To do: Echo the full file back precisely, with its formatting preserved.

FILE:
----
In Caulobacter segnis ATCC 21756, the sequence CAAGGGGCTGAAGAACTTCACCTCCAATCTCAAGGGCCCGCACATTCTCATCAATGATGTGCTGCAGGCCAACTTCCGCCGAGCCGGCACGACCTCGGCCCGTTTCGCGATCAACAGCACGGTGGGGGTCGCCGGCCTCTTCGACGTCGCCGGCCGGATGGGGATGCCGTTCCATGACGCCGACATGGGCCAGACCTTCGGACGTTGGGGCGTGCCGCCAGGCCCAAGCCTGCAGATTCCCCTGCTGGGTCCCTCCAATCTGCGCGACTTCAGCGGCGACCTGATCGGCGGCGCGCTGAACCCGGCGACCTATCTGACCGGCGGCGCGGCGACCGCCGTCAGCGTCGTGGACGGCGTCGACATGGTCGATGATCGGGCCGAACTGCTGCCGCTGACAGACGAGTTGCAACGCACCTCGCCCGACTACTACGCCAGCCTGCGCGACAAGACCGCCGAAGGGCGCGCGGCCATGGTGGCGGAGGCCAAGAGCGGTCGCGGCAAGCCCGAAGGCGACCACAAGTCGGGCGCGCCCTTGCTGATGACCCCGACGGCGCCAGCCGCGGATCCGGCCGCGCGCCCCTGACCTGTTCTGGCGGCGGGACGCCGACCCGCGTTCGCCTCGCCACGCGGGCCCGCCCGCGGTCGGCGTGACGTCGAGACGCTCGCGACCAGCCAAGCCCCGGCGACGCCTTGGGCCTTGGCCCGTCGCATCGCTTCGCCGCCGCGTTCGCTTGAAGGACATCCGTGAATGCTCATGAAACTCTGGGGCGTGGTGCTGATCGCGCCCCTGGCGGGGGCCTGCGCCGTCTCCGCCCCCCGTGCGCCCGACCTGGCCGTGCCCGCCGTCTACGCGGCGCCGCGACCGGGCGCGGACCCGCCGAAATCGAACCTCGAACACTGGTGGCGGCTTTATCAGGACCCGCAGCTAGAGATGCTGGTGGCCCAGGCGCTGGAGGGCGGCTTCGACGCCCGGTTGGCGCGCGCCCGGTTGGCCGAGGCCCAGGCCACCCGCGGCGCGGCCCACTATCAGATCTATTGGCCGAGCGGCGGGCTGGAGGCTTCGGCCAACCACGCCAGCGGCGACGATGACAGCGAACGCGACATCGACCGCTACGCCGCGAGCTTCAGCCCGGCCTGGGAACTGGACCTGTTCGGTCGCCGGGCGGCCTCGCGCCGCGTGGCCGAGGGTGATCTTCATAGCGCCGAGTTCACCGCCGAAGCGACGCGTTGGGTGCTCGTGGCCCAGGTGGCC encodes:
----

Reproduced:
In Caulobacter segnis ATCC 21756, the sequence CAAGGGGCTGAAGAACTTCACCTCCAATCTCAAGGGCCCGCACATTCTCATCAATGATGTGCTGCAGGCCAACTTCCGCCGAGCCGGCACGACCTCGGCCCGTTTCGCGATCAACAGCACGGTGGGGGTCGCCGGCCTCTTCGACGTCGCCGGCCGGATGGGGATGCCGTTCCATGACGCCGACATGGGCCAGACCTTCGGACGTTGGGGCGTGCCGCCAGGCCCAAGCCTGCAGATTCCCCTGCTGGGTCCCTCCAATCTGCGCGACTTCAGCGGCGACCTGATCGGCGGCGCGCTGAACCCGGCGACCTATCTGACCGGCGGCGCGGCGACCGCCGTCAGCGTCGTGGACGGCGTCGACATGGTCGATGATCGGGCCGAACTGCTGCCGCTGACAGACGAGTTGCAACGCACCTCGCCCGACTACTACGCCAGCCTGCGCGACAAGACCGCCGAAGGGCGCGCGGCCATGGTGGCGGAGGCCAAGAGCGGTCGCGGCAAGCCCGAAGGCGACCACAAGTCGGGCGCGCCCTTGCTGATGACCCCGACGGCGCCAGCCGCGGATCCGGCCGCGCGCCCCTGACCTGTTCTGGCGGCGGGACGCCGACCCGCGTTCGCCTCGCCACGCGGGCCCGCCCGCGGTCGGCGTGACGTCGAGACGCTCGCGACCAGCCAAGCCCCGGCGACGCCTTGGGCCTTGGCCCGTCGCATCGCTTCGCCGCCGCGTTCGCTTGAAGGACATCCGTGAATGCTCATGAAACTCTGGGGCGTGGTGCTGATCGCGCCCCTGGCGGGGGCCTGCGCCGTCTCCGCCCCCCGTGCGCCCGACCTGGCCGTGCCCGCCGTCTACGCGGCGCCGCGACCGGGCGCGGACCCGCCGAAATCGAACCTCGAACACTGGTGGCGGCTTTATCAGGACCCGCAGCTAGAGATGCTGGTGGCCCAGGCGCTGGAGGGCGGCTTCGACGCCCGGTTGGCGCGCGCCCGGTTGGCCGAGGCCCAGGCCACCCGCGGCGCGGCCCACTATCAGATCTATTGGCCGAGCGGCGGGCTGGAGGCTTCGGCCAACCACGCCAGCGGCGACGATGACAGCGAACGCGACATCGACCGCTACGCCGCGAGCTTCAGCCCGGCCTGGGAACTGGACCTGTTCGGTCGCCGGGCGGCCTCGCGCCGCGTGGCCGAGGGTGATCTTCATAGCGCCGAGTTCACCGCCGAAGCGACGCGTTGGGTGCTCGTGGCCCAGGTGGCC encodes: